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Welcome to today’s press conference. Today, I will speak about events across the country for the past two weeks, the general EVD situation in the country; Operation Western Area Safeguard; progress in the implementation of the amended policy on Safe and Dignified Burial and recent events in Kambia District.
Many of you had the opportunity to visit the IMC Treatment Centre in Mateneh, Bombali District with His Excellency the President, the NERC and our partners to discharge the last EVD patient. It was an exciting and memorable moment for us as a country and we all felt good about starting the countdown to 42. For those of you who were at that ceremony, speaker after speaker; including the President emphasized the need for us to remain vigilant and reminded us that the fight against Ebola was not yet over. I will join His Excellency and all others to reiterate the point that Ebola is not over yet and that we all need to remain committed and vigilant until we are declared Ebola free by the World Health Organization (WHO).
No matter what our situation is currently, we have made tremendous progress in the fight against Ebola. President Dr Ernest Bai Koroma discharged our last patient from the treatment centre on Monday and on Saturday the same week, the last set of people we had in quarantine were discharged in the Western Area. We were well on our way to the end, but the reality is; we were not at the end and we are still not at the end.
Recent events in Tonkolili and Kambiashould remind us all of the gruesome reality of how complex a disease Ebola is and how the battle against it could be complex and difficult. In all my briefings and engagements with the public, I have stressed the need for us to remain vigilant and avoid complacency. I have stressed the need for us to continue doing the right things that have got us the progress we are seeing today. I have always pleaded with people to call 117 to report sickness and deaths in their communities, but it seems these pleas and warnings are not been adhered to by some and hence we keep going backwards every time we take some steps forward.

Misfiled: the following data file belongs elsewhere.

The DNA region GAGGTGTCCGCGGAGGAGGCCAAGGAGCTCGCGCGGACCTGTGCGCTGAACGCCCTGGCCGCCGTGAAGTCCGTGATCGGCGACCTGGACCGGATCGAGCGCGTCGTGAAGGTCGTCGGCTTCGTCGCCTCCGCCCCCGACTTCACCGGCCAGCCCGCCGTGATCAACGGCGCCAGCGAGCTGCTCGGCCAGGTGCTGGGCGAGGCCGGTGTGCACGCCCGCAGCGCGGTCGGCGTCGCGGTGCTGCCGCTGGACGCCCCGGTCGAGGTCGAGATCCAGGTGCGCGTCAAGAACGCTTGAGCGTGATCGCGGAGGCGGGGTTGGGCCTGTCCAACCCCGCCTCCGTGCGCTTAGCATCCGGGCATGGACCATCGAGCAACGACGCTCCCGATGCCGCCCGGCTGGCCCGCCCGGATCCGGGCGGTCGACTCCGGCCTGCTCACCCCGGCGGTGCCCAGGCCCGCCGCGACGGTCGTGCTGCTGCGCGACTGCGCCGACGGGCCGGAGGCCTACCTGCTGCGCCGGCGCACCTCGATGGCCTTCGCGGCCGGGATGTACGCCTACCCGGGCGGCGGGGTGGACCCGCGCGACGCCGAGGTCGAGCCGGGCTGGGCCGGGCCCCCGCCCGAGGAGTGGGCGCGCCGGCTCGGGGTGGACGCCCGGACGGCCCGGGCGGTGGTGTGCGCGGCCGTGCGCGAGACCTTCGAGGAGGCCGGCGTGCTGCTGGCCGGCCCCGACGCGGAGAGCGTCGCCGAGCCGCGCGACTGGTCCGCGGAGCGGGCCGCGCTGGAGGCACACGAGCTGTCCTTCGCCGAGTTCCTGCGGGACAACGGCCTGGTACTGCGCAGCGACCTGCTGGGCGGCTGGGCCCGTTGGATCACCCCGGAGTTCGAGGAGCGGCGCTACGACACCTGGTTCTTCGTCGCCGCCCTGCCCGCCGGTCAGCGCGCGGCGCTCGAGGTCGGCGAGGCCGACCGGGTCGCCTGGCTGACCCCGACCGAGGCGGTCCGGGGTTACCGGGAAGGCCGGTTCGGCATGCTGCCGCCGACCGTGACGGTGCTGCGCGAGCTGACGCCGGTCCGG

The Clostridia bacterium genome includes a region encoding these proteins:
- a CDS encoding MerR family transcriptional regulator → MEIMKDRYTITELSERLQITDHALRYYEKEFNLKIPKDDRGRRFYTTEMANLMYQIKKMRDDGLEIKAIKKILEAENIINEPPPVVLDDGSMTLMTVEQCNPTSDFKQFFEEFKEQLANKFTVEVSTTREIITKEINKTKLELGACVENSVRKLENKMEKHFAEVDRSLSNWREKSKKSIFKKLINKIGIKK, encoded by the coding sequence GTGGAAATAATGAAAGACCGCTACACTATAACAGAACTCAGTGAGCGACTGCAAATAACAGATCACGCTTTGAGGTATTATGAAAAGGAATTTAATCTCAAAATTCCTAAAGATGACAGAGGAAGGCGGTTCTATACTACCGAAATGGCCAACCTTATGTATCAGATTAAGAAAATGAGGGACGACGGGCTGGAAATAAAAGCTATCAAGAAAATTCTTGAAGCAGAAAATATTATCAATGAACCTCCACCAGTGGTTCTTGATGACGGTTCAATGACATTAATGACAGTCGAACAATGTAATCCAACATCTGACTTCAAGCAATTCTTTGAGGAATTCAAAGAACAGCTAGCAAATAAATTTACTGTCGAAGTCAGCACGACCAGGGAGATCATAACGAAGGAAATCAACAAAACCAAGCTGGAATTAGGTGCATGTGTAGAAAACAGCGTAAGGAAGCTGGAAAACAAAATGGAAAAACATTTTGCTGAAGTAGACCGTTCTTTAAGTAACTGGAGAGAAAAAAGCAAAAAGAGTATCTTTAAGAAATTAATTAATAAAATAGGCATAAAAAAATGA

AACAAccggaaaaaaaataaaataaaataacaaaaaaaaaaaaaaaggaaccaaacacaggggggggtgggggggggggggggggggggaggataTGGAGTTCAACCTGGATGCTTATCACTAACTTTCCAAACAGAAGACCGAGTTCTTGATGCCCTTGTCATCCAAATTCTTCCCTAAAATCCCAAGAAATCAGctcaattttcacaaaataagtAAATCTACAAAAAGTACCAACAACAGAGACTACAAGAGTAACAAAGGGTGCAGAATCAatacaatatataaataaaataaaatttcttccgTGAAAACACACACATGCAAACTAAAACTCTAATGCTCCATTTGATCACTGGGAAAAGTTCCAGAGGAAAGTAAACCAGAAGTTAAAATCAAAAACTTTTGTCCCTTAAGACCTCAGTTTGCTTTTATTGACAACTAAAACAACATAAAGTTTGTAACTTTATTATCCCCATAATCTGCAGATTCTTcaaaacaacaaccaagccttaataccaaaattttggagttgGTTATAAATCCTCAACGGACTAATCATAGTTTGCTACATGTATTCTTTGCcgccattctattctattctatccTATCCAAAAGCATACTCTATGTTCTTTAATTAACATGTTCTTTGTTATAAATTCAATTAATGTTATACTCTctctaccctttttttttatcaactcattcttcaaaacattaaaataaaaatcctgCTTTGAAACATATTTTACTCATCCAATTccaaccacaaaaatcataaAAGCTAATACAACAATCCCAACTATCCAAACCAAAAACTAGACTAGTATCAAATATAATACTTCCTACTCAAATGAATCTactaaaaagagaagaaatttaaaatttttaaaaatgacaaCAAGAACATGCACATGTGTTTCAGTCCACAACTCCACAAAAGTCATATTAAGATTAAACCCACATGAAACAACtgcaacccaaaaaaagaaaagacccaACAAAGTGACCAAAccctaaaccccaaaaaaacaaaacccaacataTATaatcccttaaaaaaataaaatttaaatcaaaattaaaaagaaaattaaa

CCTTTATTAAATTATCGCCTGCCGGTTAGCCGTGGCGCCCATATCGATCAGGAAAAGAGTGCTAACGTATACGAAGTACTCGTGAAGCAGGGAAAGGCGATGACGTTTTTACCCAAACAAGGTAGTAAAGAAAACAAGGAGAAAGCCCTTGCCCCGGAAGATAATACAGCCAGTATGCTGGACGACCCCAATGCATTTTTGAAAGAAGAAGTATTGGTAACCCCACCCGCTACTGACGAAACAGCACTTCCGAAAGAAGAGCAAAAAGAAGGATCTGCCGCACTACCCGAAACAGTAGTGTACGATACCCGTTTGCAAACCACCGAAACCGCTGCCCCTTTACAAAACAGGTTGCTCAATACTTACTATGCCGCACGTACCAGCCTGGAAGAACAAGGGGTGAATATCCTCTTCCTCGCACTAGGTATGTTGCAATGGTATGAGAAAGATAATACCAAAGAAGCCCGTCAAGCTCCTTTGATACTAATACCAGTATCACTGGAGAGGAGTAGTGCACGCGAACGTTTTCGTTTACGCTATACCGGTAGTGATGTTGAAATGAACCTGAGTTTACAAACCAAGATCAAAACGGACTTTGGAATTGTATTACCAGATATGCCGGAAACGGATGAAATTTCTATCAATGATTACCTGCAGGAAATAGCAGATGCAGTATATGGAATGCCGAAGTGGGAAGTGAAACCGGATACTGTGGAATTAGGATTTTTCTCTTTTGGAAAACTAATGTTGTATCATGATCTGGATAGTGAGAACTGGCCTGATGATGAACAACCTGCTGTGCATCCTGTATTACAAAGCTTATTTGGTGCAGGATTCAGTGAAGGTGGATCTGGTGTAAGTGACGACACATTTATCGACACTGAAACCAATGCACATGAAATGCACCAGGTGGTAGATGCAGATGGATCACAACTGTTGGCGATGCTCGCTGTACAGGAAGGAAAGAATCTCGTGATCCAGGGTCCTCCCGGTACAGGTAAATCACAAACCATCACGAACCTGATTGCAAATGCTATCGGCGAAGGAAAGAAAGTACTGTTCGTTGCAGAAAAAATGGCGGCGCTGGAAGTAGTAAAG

In my last press conference, I did announce the amended Safe and Dignified Burial SOP, highlighting key areas that have been amended and when the new policy will go into effect. Let me update you that the implementation of this new policy have gone into effect, though not without few challenges. I have been informed by my team of challenges in paying Risk Allowances to some swabbers who have not opened bank accounts as mandated by NERC pay team.This may have led to the delay in the payments of their risk allowances. This unfortunate event led to backlogs of corpses in the Connaught Mortuary and in communities in the Western Area. I am however, encouraged that my team resolved the situation and we are back to conducting the Safe and Dignified Burial as stipulated in the SOP. Let me also remind funeral homes of their commitments to close their funeral homes for storage of corpses and clear all backlog corpses by the 31st of August, 2015. I do not expect excuses at this point, two weeks after the policy have gone into effect. Every partner, every player and every stakeholder must be committed and serious about this fight or we will continue registering cases because of our failures to live up to our commitments. I will be out in the field in a few days to see firsthand how the teams are implementing this new amendment. I am aware of the emotions surrounding burial issues in our country and I am aware of the fact that many want us to lift restrictions on burial, but recent events in Tonkolili and now Kambia have proven us right about continuing with the safe and dignified burials.